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Friday, 6 March 1942


Senator A J McLACHLAN (SOUTH AUSTRALIA) . - I should like to make several observations, two of which relate to the speech made by Senator Brown. First, it is true that the minds of most people have been greatly exercised with regard to the situation in India, especially in view of the fact that our aggressors in the Pacific belong to the coloured race. The honorable senator will be gratified to know, as I am, that steps are being taken to give to India a certain degree of autonomy. It was reported on the short-wave radio to-day that a certain gentleman whose enthusiastic support for a measure of reform in India is wellknown is likely to enter the British Cabinet.

Reference was made by Senator Brown to a certain manufacturer. It seems that somebody is blocking the firm which desires to engage in the production of necessary appliances. There is no shortage of finance. I assure the honorable senator that government assistance has been given for the manufacture of many essential commodities. I know that quite well from my association with the Joint Committee on War Expenditure. Hundred's of thousands of pounds have been made available to people requiring assistance. I am sure that if the honorable senator puts his case before the appropriate authority, action will be taken. The Director of Finance has authorized the advancing of large sums of money, in varying circumstances, for the manufacture of essential requirements. These advances have been made throughout the Commonwealth, and I believe they have extended even to the north of Queensland, an area which is exercising our minds greatly at present. Even the benighted and- forgotten State from which I hail has had a fair share. There can be no doubt that producer-gas unite are urgently required in this country if motor transport is to remain on the roads, and if the case be placed before the Minister concerned, I am confident that there will not be the slightest difficulty in securing assistance, provided of course that the firm concerned has sufficient equipment to do the job, and is producing an article that the Government requires.

I am afraid that the Minister for External Territories (Senator Fraser) did not get the point made by Senator Collett. There is not the slightest doubt in regard to Major-General Bennett's courage or his worthiness as a man.


Senator Fraser - That was the point raised. There was a doubt.


Senator A J McLACHLAN (SOUTH AUSTRALIA) - I am sure that Senator Collett did not suggest ' anything of the sort. I point out to the Minister that laymen such as myself rather rejoiced when we heard what Major-General Bennett had done. We thought that he had achieved a personal victory over our enemies, and would be able to give the military authorities here a great deal of valuable information. However, a closer examination of the esprit de corps, and the degree of liaison existing between military authorities in other countries of the world, shows that for centuries it has been recognized that no commanding officer should desert his men. In these circumstances, it seems desirable that in order to rehabilitate Major-General Bennett in the eyes of the people - not in the eyes of the Prime Minister or other Ministers who have interviewed him, because they are more than satisfied - an inquiry of a military character should be held.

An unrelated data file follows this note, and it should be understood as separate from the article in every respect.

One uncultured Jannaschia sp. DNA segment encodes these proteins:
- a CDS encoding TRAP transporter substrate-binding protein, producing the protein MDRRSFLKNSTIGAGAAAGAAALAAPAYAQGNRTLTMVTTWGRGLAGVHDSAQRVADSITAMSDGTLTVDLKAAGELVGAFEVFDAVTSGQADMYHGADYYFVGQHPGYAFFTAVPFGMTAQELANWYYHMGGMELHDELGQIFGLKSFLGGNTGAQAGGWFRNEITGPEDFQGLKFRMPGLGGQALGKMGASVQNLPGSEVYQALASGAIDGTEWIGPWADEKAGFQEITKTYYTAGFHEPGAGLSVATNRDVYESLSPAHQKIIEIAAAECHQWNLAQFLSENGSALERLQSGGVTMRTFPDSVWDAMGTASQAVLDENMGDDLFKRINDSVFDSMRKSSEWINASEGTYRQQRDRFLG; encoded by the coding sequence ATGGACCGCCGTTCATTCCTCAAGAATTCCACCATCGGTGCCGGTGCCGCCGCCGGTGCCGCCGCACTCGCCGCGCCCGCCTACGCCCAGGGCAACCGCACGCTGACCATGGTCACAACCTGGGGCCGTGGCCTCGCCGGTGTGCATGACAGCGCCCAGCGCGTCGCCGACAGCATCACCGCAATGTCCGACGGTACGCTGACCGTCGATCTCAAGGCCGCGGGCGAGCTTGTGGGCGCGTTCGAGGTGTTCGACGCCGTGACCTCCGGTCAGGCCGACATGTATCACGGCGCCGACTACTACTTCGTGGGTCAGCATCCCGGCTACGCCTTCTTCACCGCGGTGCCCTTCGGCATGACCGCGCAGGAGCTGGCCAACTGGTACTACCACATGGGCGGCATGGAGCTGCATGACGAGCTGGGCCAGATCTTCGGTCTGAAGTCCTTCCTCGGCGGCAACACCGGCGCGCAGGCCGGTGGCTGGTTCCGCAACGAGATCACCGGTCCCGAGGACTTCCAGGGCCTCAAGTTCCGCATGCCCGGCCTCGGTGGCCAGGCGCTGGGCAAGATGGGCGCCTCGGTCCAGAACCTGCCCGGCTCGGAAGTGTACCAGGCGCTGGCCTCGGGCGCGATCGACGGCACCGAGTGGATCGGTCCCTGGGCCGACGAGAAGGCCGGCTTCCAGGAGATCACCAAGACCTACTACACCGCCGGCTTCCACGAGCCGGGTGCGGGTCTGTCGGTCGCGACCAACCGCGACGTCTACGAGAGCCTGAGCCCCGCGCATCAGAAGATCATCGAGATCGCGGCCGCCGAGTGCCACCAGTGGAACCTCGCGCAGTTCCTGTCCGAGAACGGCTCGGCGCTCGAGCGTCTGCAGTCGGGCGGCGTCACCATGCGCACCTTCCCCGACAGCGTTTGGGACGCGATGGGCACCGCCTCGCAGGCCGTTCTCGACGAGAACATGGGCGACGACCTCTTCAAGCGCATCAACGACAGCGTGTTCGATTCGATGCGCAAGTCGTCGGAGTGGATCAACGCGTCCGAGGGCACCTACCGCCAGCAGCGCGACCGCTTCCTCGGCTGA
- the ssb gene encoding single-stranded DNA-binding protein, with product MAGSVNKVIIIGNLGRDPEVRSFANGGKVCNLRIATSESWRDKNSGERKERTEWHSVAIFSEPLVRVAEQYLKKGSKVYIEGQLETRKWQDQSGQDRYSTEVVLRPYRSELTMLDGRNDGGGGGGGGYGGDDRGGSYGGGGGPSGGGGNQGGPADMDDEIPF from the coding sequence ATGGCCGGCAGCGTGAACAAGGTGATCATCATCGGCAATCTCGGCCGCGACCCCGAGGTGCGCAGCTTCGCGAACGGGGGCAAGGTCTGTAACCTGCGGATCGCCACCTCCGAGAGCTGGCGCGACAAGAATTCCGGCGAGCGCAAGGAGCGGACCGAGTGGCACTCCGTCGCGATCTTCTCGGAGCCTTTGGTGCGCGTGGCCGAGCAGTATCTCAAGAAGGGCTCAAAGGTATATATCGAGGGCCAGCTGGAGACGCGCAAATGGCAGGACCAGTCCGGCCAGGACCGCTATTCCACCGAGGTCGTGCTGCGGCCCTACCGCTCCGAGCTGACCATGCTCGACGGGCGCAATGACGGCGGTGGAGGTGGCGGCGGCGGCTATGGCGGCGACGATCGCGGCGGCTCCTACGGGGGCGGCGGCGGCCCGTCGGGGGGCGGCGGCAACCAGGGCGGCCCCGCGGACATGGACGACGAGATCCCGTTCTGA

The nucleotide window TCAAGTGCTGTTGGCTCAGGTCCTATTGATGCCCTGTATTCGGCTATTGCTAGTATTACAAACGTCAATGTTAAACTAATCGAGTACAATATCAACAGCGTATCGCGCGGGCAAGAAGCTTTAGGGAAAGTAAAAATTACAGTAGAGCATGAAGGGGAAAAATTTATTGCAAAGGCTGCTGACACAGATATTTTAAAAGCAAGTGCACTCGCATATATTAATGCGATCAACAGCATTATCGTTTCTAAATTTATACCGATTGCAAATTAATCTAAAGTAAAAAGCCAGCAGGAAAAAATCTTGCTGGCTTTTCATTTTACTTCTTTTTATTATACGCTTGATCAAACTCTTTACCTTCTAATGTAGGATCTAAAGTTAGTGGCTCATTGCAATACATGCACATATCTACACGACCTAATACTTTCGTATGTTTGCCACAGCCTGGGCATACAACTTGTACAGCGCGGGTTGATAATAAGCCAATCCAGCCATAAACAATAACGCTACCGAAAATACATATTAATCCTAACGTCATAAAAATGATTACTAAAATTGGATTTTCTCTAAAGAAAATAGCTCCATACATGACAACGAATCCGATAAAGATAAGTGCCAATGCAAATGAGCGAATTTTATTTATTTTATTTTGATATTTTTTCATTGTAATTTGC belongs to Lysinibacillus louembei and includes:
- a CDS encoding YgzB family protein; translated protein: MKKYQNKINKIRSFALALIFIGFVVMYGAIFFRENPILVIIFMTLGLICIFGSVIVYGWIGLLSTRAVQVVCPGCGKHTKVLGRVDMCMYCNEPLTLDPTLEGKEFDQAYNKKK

Senator Fraser - The old school tie.


Senator A J McLACHLAN (SOUTH AUSTRALIA) - Certainly not. What we have to bear in mind is this: It has been intimated that Major-General Bennett will be given a high command in the fighting forces in this country. Therefore, in the interests of all those who serve in our military forces, from the private to those holding the highest rank, it is essential that there should be some pronouncement by a military authority. That is well known by Major-General Bennett himself, and no doubt he is prepared to stand up to the fullest examination by men of his own rank. I have no doubt that he will be able to justify his action. I have great admiration for the courage, skill and intrepidity of Major-General Bennett and the others who participated in the daring escape.


Senator Allan MacDonald - It certainly took a bit of doing.


Senator A J McLACHLAN (SOUTH AUSTRALIA) - Yes. It showed tremendous courage and great organizing capacity. However, the defence authorities have to go a little farther than that, because, in the first blush of the affair, many people said unpleasant things and are continuing to whisper them, to the detriment of those concerned. If a military inquiry be held, these people will have to remain silent. I only say this because of my desire to assist in the rehabilitation of this soldier, who I believe has done a good job for Australia. I am sure that that is the opinion of the Government. The honorable senator who has brought this matter forward has done so in the best interests of Australia and of Major-General Bennett himself. I ask the Minister to give consideration to the representations made by honorable senators, with a view to doing what is best in the interests of the officer concerned, and of the men whom he is to command. It is essential that the men who are to serve under him should be inspired with confidence in their leader, and an inquiry such as has been suggested will create that confidence.







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